Appian Way: There are many ancient and amazing sights to see in Italy – in Rome in particular. There is the Colosseum. The Sistine Chapel in Vatican City. And then there is the Roman Appian Way.
The oldest and most sophisticated examples of early road engineering ever constructed, built in 312 BC.
The Appian Way is beautifully well-preserved. Polished by thousands of years of rain and weather. Thousands of years of cart wheels, horses, and feet passing over them. When you yourself walk along the Way, you really are walking back in time. You are walking in the footsteps of history.
You are walking next to Roman emperors, saints, merchants, legionnaires, scholars, and keep your eye out for St. Peter, and the spot where he had a vision of Jesus.
The road runs from Rome to Brindisi, a port in southern Italy. Located in the “heel” region of the country on the Adriatic Sea. Conceived as a thoroughfare that allowed for the movement of soldiers and goods needed during the Samnite Wars.
Today it is one of Italy’s biggest tourist draws attracting thousands from all over the world.
The road was the idea of censor Claudius Caecus. He wanted to devise an efficient method for delivering military necessities during the war. Men, equipment, food, and general supplies without geography slowing the movement down.
The Appian Way cuts through hills, marshes, and runs along the coast, not allowing geography to impede its construction.
The road was built of massive, heavy stone blocks, sealed with limestone mortar and then overlaid with blocks of lava.
The skill of the engineers ensured all fitted together snugly and evenly. On average. the road is about 20 feet wide. Like all Roman roads, it was built with an excellent drainage system.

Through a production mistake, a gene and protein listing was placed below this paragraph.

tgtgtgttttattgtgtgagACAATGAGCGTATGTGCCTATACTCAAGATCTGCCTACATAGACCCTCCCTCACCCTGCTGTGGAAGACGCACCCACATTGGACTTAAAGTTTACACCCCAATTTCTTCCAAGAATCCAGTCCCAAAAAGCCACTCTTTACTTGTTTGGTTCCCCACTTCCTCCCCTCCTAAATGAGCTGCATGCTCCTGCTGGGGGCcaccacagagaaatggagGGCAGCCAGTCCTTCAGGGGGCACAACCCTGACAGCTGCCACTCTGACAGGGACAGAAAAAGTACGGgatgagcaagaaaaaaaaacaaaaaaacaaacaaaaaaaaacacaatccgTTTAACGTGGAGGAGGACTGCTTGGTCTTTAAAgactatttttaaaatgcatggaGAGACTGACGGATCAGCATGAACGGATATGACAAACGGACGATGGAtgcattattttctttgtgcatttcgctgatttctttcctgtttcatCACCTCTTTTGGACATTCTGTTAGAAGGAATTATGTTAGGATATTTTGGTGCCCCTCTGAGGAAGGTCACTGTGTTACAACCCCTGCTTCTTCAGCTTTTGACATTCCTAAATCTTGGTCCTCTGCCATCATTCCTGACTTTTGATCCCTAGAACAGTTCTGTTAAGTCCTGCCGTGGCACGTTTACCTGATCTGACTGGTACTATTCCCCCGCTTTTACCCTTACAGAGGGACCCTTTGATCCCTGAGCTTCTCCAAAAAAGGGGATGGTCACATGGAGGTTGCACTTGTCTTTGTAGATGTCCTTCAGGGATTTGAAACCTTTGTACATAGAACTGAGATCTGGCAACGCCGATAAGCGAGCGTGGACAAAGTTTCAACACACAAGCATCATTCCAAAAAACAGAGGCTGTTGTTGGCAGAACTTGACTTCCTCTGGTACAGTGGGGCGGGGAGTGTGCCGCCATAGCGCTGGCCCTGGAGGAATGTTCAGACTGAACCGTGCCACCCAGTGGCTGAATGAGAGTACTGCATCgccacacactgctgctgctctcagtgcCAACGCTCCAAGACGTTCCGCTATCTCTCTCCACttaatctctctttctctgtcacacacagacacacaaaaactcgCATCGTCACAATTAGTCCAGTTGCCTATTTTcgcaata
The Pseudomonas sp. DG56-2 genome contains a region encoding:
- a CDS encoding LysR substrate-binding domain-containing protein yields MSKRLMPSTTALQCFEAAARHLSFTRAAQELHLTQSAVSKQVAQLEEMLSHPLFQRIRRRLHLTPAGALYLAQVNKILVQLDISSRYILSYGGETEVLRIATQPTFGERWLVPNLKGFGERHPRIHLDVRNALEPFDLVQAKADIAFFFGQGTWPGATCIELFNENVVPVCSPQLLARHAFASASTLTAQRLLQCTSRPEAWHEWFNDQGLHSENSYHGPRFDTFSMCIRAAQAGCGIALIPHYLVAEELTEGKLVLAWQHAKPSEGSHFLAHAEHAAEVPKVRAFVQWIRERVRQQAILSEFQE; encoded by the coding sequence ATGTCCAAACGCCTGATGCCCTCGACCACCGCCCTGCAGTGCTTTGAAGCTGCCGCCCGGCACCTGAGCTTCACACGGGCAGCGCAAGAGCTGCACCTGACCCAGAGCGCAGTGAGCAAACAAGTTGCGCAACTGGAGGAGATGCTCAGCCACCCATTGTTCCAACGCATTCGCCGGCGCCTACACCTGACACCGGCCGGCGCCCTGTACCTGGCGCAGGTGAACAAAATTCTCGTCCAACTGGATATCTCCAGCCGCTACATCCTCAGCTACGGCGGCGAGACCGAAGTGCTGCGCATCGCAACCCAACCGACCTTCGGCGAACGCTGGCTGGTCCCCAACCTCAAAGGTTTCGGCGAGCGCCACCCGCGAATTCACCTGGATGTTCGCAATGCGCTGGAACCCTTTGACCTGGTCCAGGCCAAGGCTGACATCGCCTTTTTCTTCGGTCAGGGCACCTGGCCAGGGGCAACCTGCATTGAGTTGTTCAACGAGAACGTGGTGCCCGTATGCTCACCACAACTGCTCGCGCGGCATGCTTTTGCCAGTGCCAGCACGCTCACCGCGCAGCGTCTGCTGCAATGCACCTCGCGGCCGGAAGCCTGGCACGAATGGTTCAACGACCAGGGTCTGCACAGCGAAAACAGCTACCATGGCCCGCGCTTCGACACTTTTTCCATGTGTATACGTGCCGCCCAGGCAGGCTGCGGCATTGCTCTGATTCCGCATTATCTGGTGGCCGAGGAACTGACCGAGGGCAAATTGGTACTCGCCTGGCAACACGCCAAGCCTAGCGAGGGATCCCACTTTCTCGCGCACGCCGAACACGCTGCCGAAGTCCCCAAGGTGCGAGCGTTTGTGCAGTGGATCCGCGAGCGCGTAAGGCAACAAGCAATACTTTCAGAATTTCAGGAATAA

Appian Way 312 B.C.
This composition meant that the road became smooth over time, and withstood lots of travel by heavy carriages. A new road running parallel to it has been built. However, there are still portions of the road extant just outside Rome.
The Appian Way was built by engineers and slaves in phases but ultimately ran 400 miles. A construction feat that bordered on being miraculous in 312 BC.
While its primary purpose was the expeditious movement of military goods from one place to another. The road was used for many other things, too.
It enables those in power during the Roman Empire to reach out to countries to the east, including Greece. And it allowed for smoother movement of trade goods within Italy, too.
It isn’t only the road itself that remains such a unique draw today. Along the route, there are marvellous examples of Roman sculpture, including several monuments and towering columns.
The road earned the praise of politicians and poets alike. Roman poet Statius describes it as “the queen of (the) long-distance roads.”
Just outside of Rome, the first 10 miles of the Appian Way are preserved. They are within the boundaries of a regional park.
Along the road are the Christian catacombs, which were followers of Christ. Those who didn’t have large financial resources, buried their dead in mass graves, on land owned by nearby, wealthier citizens. These eerie underground plots stretch for many miles, and many layers down into the earth.
Also along the route is a small, modest church built in the 9th century. The location (the story goes) where Peter had a vision of Jesus Christ. He told Peter he was going back to Rome to face his fate. Scholars say a stone on the floor within the church is said to be imprinted with the footprints of Christ himself.
The ‘New’ Road
Other roads were built by men in Rome after the Appian Way. But the “Via Appia Antica,” as the Italians call it, is 2,000 years old. It also has a unique, ancient look and feels that mesmerizes visitors and is the pride of all Italian citizens.
Whether traveling on foot or on a bicycle, touring the Appian Way is a must-see. It is a must-do stop on any visit to Italy.
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It is a quick subway and bus ride from Rome’s center to the start of the park. And spending several hours walking along it is like taking a journey back in time. The road is a marvel of engineering prowess and a testament to the durability of Roman transportation innovation.
If ever one thing, in particular, inspired the adage, “all roads lead to Rome,” the Appian Way is it.